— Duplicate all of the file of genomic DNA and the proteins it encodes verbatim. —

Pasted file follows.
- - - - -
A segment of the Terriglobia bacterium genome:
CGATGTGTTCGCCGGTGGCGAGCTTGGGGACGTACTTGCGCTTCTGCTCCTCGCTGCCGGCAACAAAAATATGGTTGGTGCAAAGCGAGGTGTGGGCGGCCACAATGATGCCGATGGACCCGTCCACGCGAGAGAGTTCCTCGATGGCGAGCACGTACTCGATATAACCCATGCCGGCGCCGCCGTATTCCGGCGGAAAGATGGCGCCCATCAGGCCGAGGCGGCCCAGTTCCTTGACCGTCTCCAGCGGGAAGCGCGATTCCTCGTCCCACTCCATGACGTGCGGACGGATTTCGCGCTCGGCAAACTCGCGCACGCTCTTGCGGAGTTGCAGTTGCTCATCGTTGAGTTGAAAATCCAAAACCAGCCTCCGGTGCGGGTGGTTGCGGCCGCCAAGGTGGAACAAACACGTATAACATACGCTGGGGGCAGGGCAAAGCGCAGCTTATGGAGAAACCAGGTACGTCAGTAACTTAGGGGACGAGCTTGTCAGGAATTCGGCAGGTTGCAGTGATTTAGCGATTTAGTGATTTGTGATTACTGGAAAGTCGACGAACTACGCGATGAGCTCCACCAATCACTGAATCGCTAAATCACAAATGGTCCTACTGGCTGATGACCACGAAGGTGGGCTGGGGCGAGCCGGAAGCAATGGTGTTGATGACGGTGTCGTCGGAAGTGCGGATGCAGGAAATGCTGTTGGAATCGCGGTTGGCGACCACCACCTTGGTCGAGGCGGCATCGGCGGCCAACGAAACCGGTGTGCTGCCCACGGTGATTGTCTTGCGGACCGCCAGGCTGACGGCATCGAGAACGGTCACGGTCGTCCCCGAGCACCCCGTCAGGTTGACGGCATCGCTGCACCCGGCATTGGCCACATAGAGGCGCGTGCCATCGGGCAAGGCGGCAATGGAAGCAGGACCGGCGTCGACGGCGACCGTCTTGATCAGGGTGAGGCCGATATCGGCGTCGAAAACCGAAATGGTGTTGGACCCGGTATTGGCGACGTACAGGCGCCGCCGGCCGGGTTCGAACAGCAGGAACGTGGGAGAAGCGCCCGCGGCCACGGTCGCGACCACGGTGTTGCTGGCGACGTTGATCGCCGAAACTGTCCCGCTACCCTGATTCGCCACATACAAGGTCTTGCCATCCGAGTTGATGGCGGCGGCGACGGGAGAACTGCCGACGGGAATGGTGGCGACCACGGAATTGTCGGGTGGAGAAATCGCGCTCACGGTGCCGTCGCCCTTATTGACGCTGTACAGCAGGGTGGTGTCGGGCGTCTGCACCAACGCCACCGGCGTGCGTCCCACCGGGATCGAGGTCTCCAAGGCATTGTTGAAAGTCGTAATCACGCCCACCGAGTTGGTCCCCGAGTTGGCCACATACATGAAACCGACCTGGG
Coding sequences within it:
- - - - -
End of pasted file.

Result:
A segment of the Terriglobia bacterium genome:
CGATGTGTTCGCCGGTGGCGAGCTTGGGGACGTACTTGCGCTTCTGCTCCTCGCTGCCGGCAACAAAAATATGGTTGGTGCAAAGCGAGGTGTGGGCGGCCACAATGATGCCGATGGACCCGTCCACGCGAGAGAGTTCCTCGATGGCGAGCACGTACTCGATATAACCCATGCCGGCGCCGCCGTATTCCGGCGGAAAGATGGCGCCCATCAGGCCGAGGCGGCCCAGTTCCTTGACCGTCTCCAGCGGGAAGCGCGATTCCTCGTCCCACTCCATGACGTGCGGACGGATTTCGCGCTCGGCAAACTCGCGCACGCTCTTGCGGAGTTGCAGTTGCTCATCGTTGAGTTGAAAATCCAAAACCAGCCTCCGGTGCGGGTGGTTGCGGCCGCCAAGGTGGAACAAACACGTATAACATACGCTGGGGGCAGGGCAAAGCGCAGCTTATGGAGAAACCAGGTACGTCAGTAACTTAGGGGACGAGCTTGTCAGGAATTCGGCAGGTTGCAGTGATTTAGCGATTTAGTGATTTGTGATTACTGGAAAGTCGACGAACTACGCGATGAGCTCCACCAATCACTGAATCGCTAAATCACAAATGGTCCTACTGGCTGATGACCACGAAGGTGGGCTGGGGCGAGCCGGAAGCAATGGTGTTGATGACGGTGTCGTCGGAAGTGCGGATGCAGGAAATGCTGTTGGAATCGCGGTTGGCGACCACCACCTTGGTCGAGGCGGCATCGGCGGCCAACGAAACCGGTGTGCTGCCCACGGTGATTGTCTTGCGGACCGCCAGGCTGACGGCATCGAGAACGGTCACGGTCGTCCCCGAGCACCCCGTCAGGTTGACGGCATCGCTGCACCCGGCATTGGCCACATAGAGGCGCGTGCCATCGGGCAAGGCGGCAATGGAAGCAGGACCGGCGTCGACGGCGACCGTCTTGATCAGGGTGAGGCCGATATCGGCGTCGAAAACCGAAATGGTGTTGGACCCGGTATTGGCGACGTACAGGCGCCGCCGGCCGGGTTCGAACAGCAGGAACGTGGGAGAAGCGCCCGCGGCCACGGTCGCGACCACGGTGTTGCTGGCGACGTTGATCGCCGAAACTGTCCCGCTACCCTGATTCGCCACATACAAGGTCTTGCCATCCGAGTTGATGGCGGCGGCGACGGGAGAACTGCCGACGGGAATGGTGGCGACCACGGAATTGTCGGGTGGAGAAATCGCGCTCACGGTGCCGTCGCCCTTATTGACGCTGTACAGCAGGGTGGTGTCGGGCGTCTGCACCAACGCCACCGGCGTGCGTCCCACCGGGATCGAGGTCTCCAAGGCATTGTTGAAAGTCGTAATCACGCCCACCGAGTTGGTCCCCGAGTTGGCCACATACATGAAACCGACCTGGG
Coding sequences within it: